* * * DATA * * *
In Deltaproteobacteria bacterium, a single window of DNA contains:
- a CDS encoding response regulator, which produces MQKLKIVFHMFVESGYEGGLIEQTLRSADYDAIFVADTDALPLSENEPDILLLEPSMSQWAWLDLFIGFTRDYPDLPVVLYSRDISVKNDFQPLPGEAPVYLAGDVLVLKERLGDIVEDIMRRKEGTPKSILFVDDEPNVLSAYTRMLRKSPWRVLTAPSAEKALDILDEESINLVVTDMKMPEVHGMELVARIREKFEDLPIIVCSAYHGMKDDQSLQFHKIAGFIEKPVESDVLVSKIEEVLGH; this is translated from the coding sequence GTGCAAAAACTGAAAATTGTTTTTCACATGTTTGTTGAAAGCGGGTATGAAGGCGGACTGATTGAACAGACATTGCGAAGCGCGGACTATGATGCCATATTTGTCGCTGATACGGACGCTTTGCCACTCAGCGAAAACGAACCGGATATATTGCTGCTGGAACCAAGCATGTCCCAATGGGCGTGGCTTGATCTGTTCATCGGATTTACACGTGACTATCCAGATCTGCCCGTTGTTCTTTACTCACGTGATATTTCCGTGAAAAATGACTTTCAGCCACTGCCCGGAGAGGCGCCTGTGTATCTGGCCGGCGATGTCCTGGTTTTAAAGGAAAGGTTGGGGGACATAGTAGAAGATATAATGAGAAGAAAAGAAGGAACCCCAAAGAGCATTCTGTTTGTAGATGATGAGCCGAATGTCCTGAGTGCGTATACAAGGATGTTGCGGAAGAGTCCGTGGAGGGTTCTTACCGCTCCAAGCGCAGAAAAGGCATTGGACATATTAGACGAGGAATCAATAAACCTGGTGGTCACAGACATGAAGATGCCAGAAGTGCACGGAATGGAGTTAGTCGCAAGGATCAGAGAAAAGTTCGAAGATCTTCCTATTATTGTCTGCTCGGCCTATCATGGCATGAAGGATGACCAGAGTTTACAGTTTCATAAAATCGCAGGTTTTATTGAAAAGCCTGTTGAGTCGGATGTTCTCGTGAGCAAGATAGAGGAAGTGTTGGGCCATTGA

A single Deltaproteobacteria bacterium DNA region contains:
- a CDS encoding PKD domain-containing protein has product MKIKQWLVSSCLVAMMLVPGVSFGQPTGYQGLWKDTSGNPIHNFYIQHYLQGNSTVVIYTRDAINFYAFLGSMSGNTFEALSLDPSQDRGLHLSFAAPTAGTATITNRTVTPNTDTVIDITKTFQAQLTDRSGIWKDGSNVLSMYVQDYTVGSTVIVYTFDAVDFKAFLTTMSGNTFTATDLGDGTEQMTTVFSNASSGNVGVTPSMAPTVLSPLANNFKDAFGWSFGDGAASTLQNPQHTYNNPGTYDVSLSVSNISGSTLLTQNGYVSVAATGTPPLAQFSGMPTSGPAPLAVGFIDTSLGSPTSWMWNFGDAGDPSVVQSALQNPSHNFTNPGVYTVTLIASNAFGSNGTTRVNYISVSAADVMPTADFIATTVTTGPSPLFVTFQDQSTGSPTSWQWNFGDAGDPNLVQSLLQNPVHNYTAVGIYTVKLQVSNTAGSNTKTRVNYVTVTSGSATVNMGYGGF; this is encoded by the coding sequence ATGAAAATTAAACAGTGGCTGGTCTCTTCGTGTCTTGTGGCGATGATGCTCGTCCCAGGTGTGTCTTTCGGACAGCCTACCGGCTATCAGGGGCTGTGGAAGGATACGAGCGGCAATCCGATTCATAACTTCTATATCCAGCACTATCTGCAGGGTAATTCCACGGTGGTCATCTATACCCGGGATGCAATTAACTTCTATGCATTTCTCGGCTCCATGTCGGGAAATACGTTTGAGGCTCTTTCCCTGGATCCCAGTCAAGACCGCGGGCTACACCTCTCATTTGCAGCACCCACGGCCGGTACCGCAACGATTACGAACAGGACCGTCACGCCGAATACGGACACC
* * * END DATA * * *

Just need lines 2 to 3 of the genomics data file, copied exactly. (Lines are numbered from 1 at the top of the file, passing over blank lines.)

- a CDS encoding response regulator, which produces MQKLKIVFHMFVESGYEGGLIEQTLRSADYDAIFVADTDALPLSENEPDILLLEPSMSQWAWLDLFIGFTRDYPDLPVVLYSRDISVKNDFQPLPGEAPVYLAGDVLVLKERLGDIVEDIMRRKEGTPKSILFVDDEPNVLSAYTRMLRKSPWRVLTAPSAEKALDILDEESINLVVTDMKMPEVHGMELVARIREKFEDLPIIVCSAYHGMKDDQSLQFHKIAGFIEKPVESDVLVSKIEEVLGH; this is translated from the coding sequence GTGCAAAAACTGAAAATTGTTTTTCACATGTTTGTTGAAAGCGGGTATGAAGGCGGACTGATTGAACAGACATTGCGAAGCGCGGACTATGATGCCATATTTGTCGCTGATACGGACGCTTTGCCACTCAGCGAAAACGAACCGGATATATTGCTGCTGGAACCAAGCATGTCCCAATGGGCGTGGCTTGATCTGTTCATCGGATTTACACGTGACTATCCAGATCTGCCCGTTGTTCTTTACTCACGTGATATTTCCGTGAAAAATGACTTTCAGCCACTGCCCGGAGAGGCGCCTGTGTATCTGGCCGGCGATGTCCTGGTTTTAAAGGAAAGGTTGGGGGACATAGTAGAAGATATAATGAGAAGAAAAGAAGGAACCCCAAAGAGCATTCTGTTTGTAGATGATGAGCCGAATGTCCTGAGTGCGTATACAAGGATGTTGCGGAAGAGTCCGTGGAGGGTTCTTACCGCTCCAAGCGCAGAAAAGGCATTGGACATATTAGACGAGGAATCAATAAACCTGGTGGTCACAGACATGAAGATGCCAGAAGTGCACGGAATGGAGTTAGTCGCAAGGATCAGAGAAAAGTTCGAAGATCTTCCTATTATTGTCTGCTCGGCCTATCATGGCATGAAGGATGACCAGAGTTTACAGTTTCATAAAATCGCAGGTTTTATTGAAAAGCCTGTTGAGTCGGATGTTCTCGTGAGCAAGATAGAGGAAGTGTTGGGCCATTGA

A single Deltaproteobacteria bacterium DNA region contains: